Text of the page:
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Aging is accompanied by a progressive loss of skeletal muscle mass and strength, leading to the loss of functional capacity and an increased risk of developing chronic metabolic diseases such as diabetes. The age-related loss of skeletal muscle mass must be due to a chronic disruption in the balance between muscle protein synthesis and degradation. In addition, it has been suggested that a decline in the number of satellite cells (SC) and/or their ability to become activated can contribute to the development of sarcopenia.

In healthy active older individuals, there does not seem to be a disturbance in muscle protein metabolism in the fasted (basal) state. Consequently, it has been proposed that older muscle has a deficit in the ability to regulate the protein synthetic response to anabolic stimuli, such as food intake and physical activity. Indeed, recent data suggest that the dose-response relationship between myofibrillar protein synthesis and the availability of essential amino acids and/or resistance exercise intensity is shifted down and to the right in elderly humans. This so-called anabolic resistance is now believed to represent a key factor responsible for the age-related decline in skeletal muscle mass. Although physical activity and/or exercise stimulate muscle protein synthesis in both the young and elderly, the hypertrophic response largely depends on the timed administration of amino acids and/or protein prior to, during, and/or after exercise. However, prolonged resistance type exercise training has been shown to be effective as a therapeutic strategy to augment skeletal muscle mass, increase muscle SC content, and improve functional performance in the elderly. The latter shows that the ability to increase muscle mass is preserved up to very old age. More research is warranted to elucidate the interaction between nutrition, exercise and the skeletal muscle adaptive response. The latter is needed to define more effective strategies that will maximize the therapeutic benefits of lifestyle intervention in the elderly.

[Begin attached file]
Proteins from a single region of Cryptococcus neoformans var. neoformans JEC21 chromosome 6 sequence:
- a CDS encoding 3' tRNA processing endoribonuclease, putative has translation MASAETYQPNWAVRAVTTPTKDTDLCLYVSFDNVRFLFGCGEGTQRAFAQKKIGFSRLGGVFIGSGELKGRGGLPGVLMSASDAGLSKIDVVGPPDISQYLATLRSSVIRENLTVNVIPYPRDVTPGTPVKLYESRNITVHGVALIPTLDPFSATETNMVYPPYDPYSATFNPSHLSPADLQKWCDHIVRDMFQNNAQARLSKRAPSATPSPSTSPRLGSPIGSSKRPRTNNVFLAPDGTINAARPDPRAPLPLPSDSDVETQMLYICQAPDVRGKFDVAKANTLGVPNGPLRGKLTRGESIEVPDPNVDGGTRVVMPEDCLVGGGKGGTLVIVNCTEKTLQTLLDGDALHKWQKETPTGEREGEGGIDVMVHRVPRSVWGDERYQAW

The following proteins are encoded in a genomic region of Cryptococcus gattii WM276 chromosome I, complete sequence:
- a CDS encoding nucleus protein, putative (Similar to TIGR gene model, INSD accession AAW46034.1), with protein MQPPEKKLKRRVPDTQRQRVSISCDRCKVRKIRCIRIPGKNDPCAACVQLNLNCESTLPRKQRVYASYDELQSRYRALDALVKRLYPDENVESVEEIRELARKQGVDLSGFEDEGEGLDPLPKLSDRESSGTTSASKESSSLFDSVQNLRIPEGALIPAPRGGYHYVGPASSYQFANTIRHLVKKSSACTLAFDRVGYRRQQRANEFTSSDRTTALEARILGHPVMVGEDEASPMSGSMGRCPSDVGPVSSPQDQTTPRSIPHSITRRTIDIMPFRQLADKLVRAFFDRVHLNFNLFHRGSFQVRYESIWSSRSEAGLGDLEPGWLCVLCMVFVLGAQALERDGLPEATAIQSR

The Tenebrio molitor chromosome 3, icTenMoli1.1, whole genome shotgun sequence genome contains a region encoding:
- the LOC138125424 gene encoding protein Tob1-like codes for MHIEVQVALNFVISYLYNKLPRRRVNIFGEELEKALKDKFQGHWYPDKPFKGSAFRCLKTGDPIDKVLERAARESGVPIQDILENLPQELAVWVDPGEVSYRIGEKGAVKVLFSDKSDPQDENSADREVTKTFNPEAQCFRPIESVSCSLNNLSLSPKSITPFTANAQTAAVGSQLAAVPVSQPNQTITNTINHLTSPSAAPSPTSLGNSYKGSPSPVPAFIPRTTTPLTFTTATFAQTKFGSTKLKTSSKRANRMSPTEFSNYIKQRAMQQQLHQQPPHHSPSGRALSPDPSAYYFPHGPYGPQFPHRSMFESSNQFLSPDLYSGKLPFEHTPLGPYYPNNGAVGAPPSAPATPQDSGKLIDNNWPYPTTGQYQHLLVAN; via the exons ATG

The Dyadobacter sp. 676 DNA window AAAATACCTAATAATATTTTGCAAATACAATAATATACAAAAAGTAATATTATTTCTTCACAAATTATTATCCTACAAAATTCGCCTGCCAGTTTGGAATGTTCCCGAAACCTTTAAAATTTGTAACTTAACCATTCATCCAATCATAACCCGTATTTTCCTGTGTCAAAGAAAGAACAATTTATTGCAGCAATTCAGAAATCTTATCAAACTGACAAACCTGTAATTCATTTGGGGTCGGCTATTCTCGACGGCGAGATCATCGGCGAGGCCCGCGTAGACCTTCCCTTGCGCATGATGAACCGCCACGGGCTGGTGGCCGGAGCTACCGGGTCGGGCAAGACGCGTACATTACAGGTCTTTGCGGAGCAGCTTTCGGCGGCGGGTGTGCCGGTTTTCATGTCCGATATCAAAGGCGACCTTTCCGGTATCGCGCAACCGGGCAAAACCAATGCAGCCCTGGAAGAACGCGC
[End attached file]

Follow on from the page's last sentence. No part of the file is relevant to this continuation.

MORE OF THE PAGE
Mary MacKillop Institute for Health Research

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Book Chapter

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